Kirtley said that he and Secretary DeVos both support the concept of requiring voucher students to take standardized tests. The results of those tests, he said, should be made public.
“I’ve worked with Betsy DeVos for 20 years on this very subject,” he said. “And I will tell you we’re not popular with some of the people in the choice movement because both of us believe strongly in accountability. We believe that any program, whether a tax-credit program or a voucher program, the kids have to take either the state assessment or a nationally recognized, norm-referenced test that’s approved by the state,” with results publicly reported.
Kirtley also said that participating private schools should be subject to independent financial audits. And yet, he made no mention of academic accountability beyond test scores.
When it comes to charter schools, a central idea is not simply making results public, but actually closing down schools that fail over time to perform well.
No voucher or tax-credit program is likely to go that far. However, in some programs, such as the Indiana and Louisiana voucher programs, schools that receive poor academic ratings based on test scores are not permitted to admit new students supported through state-funded scholarships, as an analysis by the National Conference of State Legislatures indicates.
When asked what should happen if a voucher school performs poorly, Jeffries of Democrats for Education Reform said the answer should go beyond simply making test results available.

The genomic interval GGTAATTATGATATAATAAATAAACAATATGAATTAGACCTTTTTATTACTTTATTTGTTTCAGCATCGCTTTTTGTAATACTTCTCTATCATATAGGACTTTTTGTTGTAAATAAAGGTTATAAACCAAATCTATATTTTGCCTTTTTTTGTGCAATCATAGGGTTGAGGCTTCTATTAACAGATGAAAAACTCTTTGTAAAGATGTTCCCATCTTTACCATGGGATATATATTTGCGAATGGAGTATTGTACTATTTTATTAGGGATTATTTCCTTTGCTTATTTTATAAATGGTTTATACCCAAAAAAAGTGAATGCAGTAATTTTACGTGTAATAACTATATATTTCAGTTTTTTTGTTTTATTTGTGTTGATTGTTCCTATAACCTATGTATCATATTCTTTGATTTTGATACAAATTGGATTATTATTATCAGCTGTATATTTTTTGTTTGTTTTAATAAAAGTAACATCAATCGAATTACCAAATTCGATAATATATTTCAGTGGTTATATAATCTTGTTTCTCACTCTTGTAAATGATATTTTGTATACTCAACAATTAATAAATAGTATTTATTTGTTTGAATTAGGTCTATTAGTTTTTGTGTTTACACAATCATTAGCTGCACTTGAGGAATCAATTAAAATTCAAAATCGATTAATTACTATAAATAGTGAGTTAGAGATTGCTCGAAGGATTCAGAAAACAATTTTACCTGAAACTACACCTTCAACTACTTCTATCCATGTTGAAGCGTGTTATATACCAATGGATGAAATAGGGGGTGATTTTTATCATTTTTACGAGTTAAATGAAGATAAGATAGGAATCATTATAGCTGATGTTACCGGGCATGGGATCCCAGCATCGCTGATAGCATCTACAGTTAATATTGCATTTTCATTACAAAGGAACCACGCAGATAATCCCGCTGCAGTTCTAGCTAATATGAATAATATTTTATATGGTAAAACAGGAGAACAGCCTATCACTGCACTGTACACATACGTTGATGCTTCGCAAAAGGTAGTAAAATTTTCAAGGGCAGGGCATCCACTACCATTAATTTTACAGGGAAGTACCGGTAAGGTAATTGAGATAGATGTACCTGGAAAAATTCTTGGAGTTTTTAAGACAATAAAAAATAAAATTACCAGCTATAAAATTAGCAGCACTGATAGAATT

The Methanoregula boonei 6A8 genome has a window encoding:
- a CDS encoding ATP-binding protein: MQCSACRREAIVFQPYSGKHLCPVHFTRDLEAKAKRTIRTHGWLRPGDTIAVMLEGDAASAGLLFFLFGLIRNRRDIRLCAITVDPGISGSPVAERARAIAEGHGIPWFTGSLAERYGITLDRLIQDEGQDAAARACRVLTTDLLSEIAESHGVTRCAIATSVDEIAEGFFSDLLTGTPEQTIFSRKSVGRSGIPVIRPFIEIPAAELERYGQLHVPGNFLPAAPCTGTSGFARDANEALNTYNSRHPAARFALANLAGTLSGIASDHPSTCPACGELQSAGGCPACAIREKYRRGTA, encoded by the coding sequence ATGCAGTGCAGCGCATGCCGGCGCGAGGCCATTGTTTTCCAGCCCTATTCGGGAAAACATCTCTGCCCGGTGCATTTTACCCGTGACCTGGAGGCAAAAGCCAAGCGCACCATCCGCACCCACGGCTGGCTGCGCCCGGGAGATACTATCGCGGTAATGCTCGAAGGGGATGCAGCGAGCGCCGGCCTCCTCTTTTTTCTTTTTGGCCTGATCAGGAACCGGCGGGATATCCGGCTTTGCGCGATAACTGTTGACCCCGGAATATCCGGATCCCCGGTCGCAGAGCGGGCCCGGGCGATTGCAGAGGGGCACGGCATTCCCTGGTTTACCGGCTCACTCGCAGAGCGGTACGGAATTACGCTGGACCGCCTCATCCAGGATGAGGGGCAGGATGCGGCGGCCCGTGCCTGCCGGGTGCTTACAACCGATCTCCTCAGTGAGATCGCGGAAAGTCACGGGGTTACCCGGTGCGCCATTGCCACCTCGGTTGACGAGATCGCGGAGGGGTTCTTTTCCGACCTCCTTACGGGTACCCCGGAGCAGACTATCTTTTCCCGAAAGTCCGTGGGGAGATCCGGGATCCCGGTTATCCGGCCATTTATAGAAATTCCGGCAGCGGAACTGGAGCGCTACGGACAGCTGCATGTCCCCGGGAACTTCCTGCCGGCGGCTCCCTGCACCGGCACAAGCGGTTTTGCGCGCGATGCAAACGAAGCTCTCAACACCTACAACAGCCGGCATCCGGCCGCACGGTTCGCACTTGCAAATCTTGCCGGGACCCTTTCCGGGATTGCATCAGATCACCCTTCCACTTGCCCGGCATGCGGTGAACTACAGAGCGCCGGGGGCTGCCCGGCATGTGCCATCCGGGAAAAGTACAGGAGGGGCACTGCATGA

“I don’t think the public should fund a school that’s bad,” he said.
Rees suggested that the federal voucher program in District of Columbia might be a good barometer for how a Republican-controlled Congress would proceed. An overview by the research and advocacy group EdChoice indicates that the program requires testing of all voucher students, and that data is used for a “comparative evaluation” with the city’s traditional and charter public schools. But it makes no mention of any consequences pegged to poor academic performance.
“The public does have a right to set accountability standards and systems in place” for voucher programs, Rees said. “How well you walk the line between … putting these requirements in place and not infringing on the autonomy that exists in these private schools is a big issue.”